The third element necessary to warrant giving an instruction on last clear chance is easily satisfied. Since it could reasonably have been inferred that defendant was actually aware of plaintiff's peril and his inability to escape for a distance considerably more than 20 to 25 feet, there were both sufficient time and distance to permit stopping the car or other reasonable action by the driver to avoid the accident.

[7] We are not saying that the doctrine of last clear chance should have governed the outcome of this case. All we are saying is that viewing the evidence in the light most favorable to the application of the doctrine, including reasonable inferences in support thereof, the jury could have found the existence of each of the required elements. Since such findings might reasonably have been made, it was prejudicial error to refuse the instruction on last clear chance. (Lopez v. Ormonde, 58 Cal. App. 2d 176, 183 [65 Cal. Rptr. 513].)

Vehicle Code Section 21950 Subdivision (b)

Plaintiff further contends that it was prejudicial error for the court to give an instruction which included section 21950 subdivision (b) of the Vehicle Code. fn. 1 We feel that under the circumstances of this case, it was not only inappropriate to give such an instruction, but was also highly prejudicial.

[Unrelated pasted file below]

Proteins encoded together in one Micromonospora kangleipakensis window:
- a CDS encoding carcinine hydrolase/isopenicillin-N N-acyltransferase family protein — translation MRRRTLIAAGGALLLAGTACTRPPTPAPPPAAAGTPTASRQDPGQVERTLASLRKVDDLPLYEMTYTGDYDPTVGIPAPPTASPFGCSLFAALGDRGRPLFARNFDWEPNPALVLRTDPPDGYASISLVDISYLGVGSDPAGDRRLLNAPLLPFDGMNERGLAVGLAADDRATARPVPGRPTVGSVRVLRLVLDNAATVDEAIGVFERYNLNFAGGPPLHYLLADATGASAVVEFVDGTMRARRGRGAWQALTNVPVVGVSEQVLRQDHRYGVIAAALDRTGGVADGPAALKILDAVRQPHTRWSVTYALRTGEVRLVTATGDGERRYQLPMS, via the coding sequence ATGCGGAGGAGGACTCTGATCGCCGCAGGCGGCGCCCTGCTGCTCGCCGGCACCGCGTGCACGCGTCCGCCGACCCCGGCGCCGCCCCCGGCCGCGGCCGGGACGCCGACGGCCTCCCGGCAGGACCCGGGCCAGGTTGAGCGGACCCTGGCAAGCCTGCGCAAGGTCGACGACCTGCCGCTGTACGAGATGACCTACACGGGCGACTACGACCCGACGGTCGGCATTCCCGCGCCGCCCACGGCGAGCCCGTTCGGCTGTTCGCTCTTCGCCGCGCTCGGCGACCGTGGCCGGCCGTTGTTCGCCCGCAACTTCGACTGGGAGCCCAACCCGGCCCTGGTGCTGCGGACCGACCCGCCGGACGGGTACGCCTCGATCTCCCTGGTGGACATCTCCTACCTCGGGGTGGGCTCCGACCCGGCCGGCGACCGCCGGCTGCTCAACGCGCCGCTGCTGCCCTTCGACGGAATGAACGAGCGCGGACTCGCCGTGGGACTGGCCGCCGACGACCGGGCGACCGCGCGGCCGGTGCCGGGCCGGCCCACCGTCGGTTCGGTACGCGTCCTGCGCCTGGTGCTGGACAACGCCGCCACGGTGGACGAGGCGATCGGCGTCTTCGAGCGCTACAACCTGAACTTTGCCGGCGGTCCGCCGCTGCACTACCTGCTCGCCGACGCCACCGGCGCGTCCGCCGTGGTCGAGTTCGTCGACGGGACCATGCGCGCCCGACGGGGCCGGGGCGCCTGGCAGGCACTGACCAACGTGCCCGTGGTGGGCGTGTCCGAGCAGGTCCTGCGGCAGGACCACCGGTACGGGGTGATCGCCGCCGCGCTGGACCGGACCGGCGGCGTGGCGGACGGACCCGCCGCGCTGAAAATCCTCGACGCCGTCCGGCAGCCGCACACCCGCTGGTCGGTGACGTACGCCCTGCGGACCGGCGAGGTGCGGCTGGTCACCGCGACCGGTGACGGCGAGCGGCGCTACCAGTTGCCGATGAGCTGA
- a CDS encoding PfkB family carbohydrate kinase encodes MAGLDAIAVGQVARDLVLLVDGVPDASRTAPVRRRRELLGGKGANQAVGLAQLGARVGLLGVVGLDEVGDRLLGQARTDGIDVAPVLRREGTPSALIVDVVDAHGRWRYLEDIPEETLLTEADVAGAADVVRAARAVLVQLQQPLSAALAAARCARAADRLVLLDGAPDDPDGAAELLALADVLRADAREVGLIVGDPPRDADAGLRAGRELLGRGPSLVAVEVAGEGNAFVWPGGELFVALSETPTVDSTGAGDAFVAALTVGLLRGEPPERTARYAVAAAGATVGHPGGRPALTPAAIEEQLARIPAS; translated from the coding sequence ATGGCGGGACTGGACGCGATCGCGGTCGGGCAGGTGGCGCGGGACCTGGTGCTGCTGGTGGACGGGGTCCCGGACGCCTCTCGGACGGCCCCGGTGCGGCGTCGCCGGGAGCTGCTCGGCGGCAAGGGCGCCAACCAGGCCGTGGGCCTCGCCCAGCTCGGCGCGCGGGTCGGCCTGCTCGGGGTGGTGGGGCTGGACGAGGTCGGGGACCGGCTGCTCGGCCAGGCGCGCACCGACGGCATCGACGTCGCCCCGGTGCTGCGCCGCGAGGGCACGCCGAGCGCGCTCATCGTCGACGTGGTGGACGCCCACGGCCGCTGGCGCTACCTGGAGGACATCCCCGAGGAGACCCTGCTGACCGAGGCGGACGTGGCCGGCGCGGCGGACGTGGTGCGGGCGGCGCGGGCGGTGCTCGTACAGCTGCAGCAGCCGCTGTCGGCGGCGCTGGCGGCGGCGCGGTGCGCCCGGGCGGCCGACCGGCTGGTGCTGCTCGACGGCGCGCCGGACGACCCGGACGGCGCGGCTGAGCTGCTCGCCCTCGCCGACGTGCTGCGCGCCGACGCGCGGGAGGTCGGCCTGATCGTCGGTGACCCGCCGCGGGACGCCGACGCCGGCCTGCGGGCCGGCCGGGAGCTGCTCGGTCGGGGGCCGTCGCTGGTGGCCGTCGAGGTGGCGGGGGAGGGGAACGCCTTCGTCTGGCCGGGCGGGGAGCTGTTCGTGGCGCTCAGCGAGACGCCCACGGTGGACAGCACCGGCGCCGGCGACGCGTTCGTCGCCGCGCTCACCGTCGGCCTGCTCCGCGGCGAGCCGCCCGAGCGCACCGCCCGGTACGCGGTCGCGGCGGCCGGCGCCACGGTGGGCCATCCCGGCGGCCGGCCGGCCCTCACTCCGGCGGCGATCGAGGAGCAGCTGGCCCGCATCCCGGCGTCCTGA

[8] We do not believe that the Legislature intended this statute to apply to the situation presented by the instant case. When the pedestrian suddenly leaves his place of safety, the vehicle must be so close as to constitute an immediate hazard. Such wording indicates the statute was intended to apply to those situations where a pedestrian unexpectedly asserts his right-of-way in an intersection at a time when the vehicle is so close that it is virtually impossible to avoid an accident. Typical situations include when a pedestrian steps, jumps, walks or runs directly in front of a vehicle travelling in lanes which are adjacent to the curb or other place of safety occupied by the pedestrian. Under such circumstances, the vehicle would most certainly constitute an immediate hazard to the pedestrian. [276 Cal. App. 2d 762]

[9] From the facts of the case before us, however, a finding that defendant's car constituted an immediate hazard to plaintiff when he left the curb would be unwarranted. The curb here was 43 feet from the point of impact. Orange Avenue was six lanes wide and plaintiff had already crossed four lanes and was in the middle of the fifth lane when he was struck. We cannot see how section 21950 subdivision (b) applies to these facts unless it is held that a car anywhere on a street constitutes an immediate hazard to a pedestrian anywhere else on the same street.

The judgment is reversed, and the cause is remanded to the trial court for further proceedings in the light of this opinion.

Herndon, Acting P.J., and Fleming, J., concurred.

FN 1. Section 21950, subdivision (b) of the Vehicle Code provides as follows: "No pedestrian shall suddenly leave a curb or other place of safety and walk or run into the path of a vehicle which is so close as to constitute an immediate hazard." This subdivision was added to the Vehicle Code in 1965, and apparently has not yet been the subject of appellate review.